SOCIETY/ POLITY / GOVERNANCE
Topic: General Studies 2,3:
- Salient features of Indian Society & Secularism
- Functions and responsibilities of the Union and the States; Government policies and interventions for development in various sectors
The significance of the Char Dham board verdict
Context: The Uttarakhand High Court on July 21 upheld the constitutionality of the Uttarakhand Char Dham Devasthanam Management Board Act, 2019
Uttarakhand Char Dham Devasthanam Management Act,2019.
- The Act entrusted management of Char Dham temples to a Board whose Chairman and members are, by and large, nominated by the State Government.
- Two of the Chardham temples in Uttarakhand, Shri Badrinath and Shri Kedarnath temples, were, prior to the 2019 Act coming into force, under the control and management of a managing committee constituted under the U.P. Shri Badrinath and Shri Kedarnath Temples Act, 1939.
- This 1939 Act was repealed by the 2019 Act.
- The 2019 Act brings within its ambit the Gangotri and Yamunotri Dhams also.
Challenged in Court of Law
- The act was challenged on the ground that it violates Articles 14, 25, 26 and 31-A of the Constitution of India
- It was alleged that the 2019 Act divests ownership of its properties from the temple, and vests it in the Board controlled by government
What were the major Issues which was highlighted in this Judgement?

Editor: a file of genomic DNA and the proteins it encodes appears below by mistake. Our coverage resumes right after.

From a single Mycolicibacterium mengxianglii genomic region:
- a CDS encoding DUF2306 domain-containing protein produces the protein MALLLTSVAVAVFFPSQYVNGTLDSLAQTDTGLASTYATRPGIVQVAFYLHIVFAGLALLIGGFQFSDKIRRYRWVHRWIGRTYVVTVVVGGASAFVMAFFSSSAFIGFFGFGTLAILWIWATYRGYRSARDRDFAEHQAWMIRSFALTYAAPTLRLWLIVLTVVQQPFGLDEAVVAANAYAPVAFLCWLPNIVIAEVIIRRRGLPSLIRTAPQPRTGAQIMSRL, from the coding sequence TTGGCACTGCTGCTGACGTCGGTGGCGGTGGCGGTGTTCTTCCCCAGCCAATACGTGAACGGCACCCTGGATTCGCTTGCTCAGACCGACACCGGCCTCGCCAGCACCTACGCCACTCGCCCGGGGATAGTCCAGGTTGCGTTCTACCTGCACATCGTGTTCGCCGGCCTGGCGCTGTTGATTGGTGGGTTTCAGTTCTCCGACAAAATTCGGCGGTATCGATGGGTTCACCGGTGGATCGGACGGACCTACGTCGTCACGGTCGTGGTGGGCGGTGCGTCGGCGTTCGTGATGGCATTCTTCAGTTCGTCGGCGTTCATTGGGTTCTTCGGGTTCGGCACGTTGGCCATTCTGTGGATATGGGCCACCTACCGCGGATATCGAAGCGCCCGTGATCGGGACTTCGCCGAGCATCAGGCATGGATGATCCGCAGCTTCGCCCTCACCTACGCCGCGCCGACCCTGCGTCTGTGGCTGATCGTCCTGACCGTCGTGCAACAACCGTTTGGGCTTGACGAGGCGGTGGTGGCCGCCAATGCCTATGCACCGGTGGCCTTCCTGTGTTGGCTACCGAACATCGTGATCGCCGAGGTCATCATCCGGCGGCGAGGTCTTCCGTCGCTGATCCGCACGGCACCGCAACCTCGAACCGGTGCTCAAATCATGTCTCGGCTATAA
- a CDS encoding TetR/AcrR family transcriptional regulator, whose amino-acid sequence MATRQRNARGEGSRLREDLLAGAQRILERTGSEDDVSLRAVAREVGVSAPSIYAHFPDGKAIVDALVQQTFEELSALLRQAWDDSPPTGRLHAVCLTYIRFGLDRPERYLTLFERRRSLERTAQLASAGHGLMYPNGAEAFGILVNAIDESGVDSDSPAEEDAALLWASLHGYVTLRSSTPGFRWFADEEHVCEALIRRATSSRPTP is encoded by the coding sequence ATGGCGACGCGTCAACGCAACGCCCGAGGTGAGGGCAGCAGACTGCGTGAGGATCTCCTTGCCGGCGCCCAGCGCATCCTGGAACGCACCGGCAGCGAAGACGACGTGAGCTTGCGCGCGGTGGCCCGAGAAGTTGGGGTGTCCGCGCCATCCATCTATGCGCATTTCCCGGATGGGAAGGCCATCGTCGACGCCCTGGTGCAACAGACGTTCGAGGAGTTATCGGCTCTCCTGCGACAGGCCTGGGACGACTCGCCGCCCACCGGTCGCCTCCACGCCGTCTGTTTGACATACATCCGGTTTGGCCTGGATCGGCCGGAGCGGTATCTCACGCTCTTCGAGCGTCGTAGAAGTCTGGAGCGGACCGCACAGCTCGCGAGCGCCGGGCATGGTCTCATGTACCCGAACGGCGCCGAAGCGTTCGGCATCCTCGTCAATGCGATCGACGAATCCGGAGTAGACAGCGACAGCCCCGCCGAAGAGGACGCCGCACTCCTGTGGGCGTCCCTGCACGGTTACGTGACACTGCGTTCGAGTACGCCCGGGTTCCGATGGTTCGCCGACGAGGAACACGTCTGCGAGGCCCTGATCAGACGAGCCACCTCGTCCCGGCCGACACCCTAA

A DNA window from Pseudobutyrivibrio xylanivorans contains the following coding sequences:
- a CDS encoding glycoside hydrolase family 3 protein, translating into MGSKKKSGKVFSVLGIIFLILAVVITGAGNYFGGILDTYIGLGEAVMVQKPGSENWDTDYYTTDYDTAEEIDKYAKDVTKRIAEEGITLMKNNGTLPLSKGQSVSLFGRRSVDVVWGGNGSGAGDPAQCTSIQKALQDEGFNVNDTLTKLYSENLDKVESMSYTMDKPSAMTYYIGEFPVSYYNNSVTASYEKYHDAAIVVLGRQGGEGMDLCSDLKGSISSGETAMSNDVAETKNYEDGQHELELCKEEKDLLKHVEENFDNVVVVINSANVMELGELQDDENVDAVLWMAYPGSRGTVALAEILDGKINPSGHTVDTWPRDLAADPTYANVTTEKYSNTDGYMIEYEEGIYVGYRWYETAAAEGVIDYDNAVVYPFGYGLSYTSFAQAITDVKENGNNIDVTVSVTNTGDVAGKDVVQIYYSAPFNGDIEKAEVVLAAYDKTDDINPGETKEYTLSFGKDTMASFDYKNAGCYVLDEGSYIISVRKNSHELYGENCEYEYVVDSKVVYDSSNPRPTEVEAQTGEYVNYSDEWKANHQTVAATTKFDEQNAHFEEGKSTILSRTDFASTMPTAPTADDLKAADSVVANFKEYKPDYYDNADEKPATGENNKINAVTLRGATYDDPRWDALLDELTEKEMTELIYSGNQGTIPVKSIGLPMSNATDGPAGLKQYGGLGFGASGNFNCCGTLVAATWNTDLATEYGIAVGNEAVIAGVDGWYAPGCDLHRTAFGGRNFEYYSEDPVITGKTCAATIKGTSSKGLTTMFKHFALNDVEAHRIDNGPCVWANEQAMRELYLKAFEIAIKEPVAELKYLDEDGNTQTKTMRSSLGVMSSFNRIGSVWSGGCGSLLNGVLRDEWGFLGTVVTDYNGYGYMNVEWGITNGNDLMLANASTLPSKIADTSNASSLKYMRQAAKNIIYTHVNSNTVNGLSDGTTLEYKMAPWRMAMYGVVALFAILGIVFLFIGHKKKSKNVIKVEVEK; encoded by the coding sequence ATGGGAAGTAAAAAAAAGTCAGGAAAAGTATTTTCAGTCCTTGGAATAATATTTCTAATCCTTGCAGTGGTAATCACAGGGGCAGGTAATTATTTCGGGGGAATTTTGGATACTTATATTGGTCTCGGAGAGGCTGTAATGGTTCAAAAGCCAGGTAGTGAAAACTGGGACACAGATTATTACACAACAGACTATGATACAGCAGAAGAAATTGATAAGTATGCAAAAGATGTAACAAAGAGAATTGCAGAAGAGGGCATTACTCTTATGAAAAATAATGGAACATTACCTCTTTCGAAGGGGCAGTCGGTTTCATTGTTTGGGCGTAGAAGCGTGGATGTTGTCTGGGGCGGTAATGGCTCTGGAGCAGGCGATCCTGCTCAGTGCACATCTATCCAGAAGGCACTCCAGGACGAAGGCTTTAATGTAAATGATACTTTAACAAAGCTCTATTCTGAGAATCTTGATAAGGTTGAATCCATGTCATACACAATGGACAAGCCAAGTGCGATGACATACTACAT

- Precedence of upholding similar laws:
- Such laws are in place for a number of temples such as Jagannath Puri (1955), Vaishno Devi(1988), Shrinathji at Nathdwara (1959), Mahakal at Ujjain (1982), Kashi Vishwanath (1983), and Tirupati Balaji temple (1987).
- All these acts were upheld by the Courts of India
- Distinction between religious and Secular activities:
- Offerings (of money, fruits, flowers or any other thing) are given to the deity, religious practice ends with these offerings.
- The collection and distribution of these offerings for the maintenance and upkeep of temple are secular activities
- Char dhams Doesn’t belong to any religious denomination
- The Supreme Court in Nar Hari Sastri And Others vs Shri Badrinath Temple Committee (1952) had already held Badrinath to be a public temple of Hindus and not confined to any family or denomination.
- Also, SC held that secular activities of these temples can be regulated by the state.
- The Court explicitly said that legislature is not bound to demonstrate mismanagement of temples while enacting such laws.
- Regulation of religious practices/administration is not specific to Hinduism
- There are as many as 27 waqf laws and the Shiromani Gurudwara Parbandhak Committee Act too was enacted in 1925.
- In the latest judgment, Chief Justice Ranganathan observed that it is not necessary that the legislature should make a law uniformly applicable to all religious institutions
- Article 26 is not absolute
- The court clarified that ‘in matters of religion’, right to management is a guaranteed fundamental right under Article 26(b)
- But in respect of properties, the right to administer properties under Article 26(c) is to be exercised in ‘accordance with law’.
- Thus, the state is entitled to regulate administration of religious or temple properties by means of validly enacted law.
Connecting the dots:
- Article 31 of Indian Constitution